In Press, California AG Candidates Criticize Prison Budget Cuts
As I blogged about a couple of weeks ago, California axed two-thirds of its prison rehabilitation programs in its most recent round of budget cuts. Now, those budget cuts are coming in for criticism from across the political spectrum, as recently reported in a couple of San Francisco Chronicle articles and editorials. And by “across the political spectrum,” I mean, across the list of contenders for the 2010 Democratic Party nomination for California Attorney General. OK, well, at least two of the contenders.
“We know that when you go to prison and come out with no changed circumstances, you are prime to reoffend,” she said. “The first and principal priority should be prevention.”
And here’s California Assemblyman Ted Lieu (D – Torrance, Los Angeles County), a former military prosecutor:
“I believe the best way to reduce prison costs is to inject money into rehabilitation programs. … If it works for a certain percentage of people, that’s really all we need,” said Lieu, who believes the policy changes will make it easier for inmates to get credit for time served.
But, interestingly enough, here’s Assemblyman Lieu again — in an op-ed co-signed by California victims’ rights advocate Harriet Salarno:
[W]hile the time a criminal spends in prison is for punishment, it can also be used for rehabilitation and change. This time is wasted unless it’s used to teach an inmate to read, earn a high school diploma, acquire life skills, complete anger management courses, learn a trade or otherwise provide them with alternatives to a life of crime. …
If an inmate spends five years in a state prison, is released without rehabilitation, re-offends, and then is sent back to prison, what have we gained? The department’s approach is unwise and dangerous. Unreformed inmates are very likely to re-offend, which means more crimes will be committed, more victims created, more lives torn apart. Where is the reform?
Salarno, whose daughter was murdered in 1979, has been a long-time, outspoken proponent of stiffer sentencing laws. She is the head of Crime Victims United of California, which receives much of its funding from California’s powerful prison guards’ union (the CCPOA) (see, e.g., this law student paper documenting the linkages). Usually when I encounter Salarno’s name in the news, it’s preceding a quotation to the effect of, “you won’t ever get out if you get a life sentence” or “There is no such thing in prison as a non-violent offender.”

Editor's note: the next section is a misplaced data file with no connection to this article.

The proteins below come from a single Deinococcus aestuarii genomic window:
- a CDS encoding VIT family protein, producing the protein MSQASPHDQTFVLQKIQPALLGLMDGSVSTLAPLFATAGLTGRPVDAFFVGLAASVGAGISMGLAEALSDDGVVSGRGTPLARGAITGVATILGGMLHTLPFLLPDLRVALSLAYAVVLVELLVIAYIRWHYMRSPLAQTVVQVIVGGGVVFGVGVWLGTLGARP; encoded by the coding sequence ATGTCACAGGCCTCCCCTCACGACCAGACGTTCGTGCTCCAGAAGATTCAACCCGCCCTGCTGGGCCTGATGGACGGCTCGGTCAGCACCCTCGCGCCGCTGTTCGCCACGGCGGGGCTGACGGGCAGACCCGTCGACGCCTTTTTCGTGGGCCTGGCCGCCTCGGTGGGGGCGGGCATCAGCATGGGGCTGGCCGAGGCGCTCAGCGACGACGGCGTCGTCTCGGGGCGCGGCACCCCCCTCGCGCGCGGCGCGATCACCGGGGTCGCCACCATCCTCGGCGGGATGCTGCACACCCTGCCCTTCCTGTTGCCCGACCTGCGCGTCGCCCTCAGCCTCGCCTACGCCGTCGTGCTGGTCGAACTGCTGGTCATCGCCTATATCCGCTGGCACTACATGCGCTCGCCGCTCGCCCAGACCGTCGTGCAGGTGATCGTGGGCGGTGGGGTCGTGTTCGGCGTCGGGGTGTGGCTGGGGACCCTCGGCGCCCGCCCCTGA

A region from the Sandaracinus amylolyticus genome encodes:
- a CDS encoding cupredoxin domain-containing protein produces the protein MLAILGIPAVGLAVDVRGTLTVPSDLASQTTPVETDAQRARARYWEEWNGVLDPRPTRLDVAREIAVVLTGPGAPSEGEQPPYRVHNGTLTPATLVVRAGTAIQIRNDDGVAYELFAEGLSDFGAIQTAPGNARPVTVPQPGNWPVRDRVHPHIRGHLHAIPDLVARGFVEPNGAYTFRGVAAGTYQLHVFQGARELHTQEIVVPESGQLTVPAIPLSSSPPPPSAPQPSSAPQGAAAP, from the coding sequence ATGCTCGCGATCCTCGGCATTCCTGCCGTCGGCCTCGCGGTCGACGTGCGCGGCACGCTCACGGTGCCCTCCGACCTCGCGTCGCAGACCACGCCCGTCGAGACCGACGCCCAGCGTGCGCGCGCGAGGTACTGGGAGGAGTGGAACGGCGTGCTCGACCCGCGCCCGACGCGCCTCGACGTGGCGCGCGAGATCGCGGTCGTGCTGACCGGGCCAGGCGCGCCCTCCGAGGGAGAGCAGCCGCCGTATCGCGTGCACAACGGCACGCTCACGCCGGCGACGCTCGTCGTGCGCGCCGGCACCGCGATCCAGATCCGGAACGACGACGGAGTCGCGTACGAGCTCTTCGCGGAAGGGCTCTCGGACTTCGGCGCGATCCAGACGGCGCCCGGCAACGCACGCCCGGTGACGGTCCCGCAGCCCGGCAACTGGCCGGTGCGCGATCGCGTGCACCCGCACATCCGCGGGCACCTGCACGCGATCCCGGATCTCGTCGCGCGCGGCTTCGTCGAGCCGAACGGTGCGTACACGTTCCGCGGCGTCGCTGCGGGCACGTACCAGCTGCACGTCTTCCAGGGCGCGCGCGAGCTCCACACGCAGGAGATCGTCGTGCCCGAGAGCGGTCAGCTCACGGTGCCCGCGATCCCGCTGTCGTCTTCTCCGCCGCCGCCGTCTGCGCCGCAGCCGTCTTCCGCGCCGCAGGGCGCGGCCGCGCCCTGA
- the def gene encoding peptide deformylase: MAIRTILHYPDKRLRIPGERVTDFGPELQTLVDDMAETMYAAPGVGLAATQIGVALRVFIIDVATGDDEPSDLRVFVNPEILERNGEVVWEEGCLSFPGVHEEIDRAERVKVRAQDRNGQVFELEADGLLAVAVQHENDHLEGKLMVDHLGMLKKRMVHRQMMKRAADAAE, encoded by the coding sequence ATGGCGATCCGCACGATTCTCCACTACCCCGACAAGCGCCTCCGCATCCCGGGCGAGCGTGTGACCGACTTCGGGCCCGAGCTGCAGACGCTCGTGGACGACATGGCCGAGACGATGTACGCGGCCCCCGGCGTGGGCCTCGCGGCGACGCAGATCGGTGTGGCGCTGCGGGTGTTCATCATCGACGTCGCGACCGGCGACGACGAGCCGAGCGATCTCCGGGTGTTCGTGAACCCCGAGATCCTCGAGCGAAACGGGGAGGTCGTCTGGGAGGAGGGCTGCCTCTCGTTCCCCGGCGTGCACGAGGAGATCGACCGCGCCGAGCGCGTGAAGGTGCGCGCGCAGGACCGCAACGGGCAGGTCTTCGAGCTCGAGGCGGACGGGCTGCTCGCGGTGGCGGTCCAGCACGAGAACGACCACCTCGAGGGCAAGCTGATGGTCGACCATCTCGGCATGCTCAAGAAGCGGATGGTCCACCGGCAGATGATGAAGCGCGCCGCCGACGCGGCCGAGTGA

These positions may not be totally incompatible with the position that prisons should offer a comprehensive array of rehabilitation programs, but I think it’s fair to say this op-ed is a bit of a departure from the type of rhetoric that Salarno is best known for. As such, and given Salarno’s name recognition among those who follow California corrections policy, I wonder if Assemblyman Lieu‘s decision to co-sign an op-ed with her was an attempt at a sort of strategic doublespeak? For those who know Salarno’s background, this shared byline positions Lieu to the right of Harris as a “law-and-order,” “tough-on-crime” candidate. Yet if you read this op-ed without knowing much about Salarno, you could just as easily come away thinking of Lieu as a pretty standard liberal supporter of robust rehabilitation programming for prisoners.
(This is pure speculation on my part and may be woefully off-track — please correct me by leaving comments, dear readers, if so! — as I am a recent migrant to the Golden State and certainly no expert on California politics, or really politics of any kind. But, such a strategy would seem to fit with Assemblyman Lieu’s campaign so far in which he has garnered endorsements from local law enforcement groups: see here and here. Lieu has suggested he’d be an activist AG on environmental issues, but perhaps wants to position himself as more of a conservative “law-and-order” candidate when it comes to crime? That would certainly be a smart way to play the race since Kamala Harris is unlikely to have much luck there, in light of her controversial decision not to seek the death penalty against the killer of a San Francisco police officer. Tellingly, while her website lists endorsements from a few individual police chiefs — most notably, the internationally celebrated former NYPD/LAPD police chief and “broken windows” guru Bill Bratton — I don’t see any law enforcement departments, unions, or organizations listed.)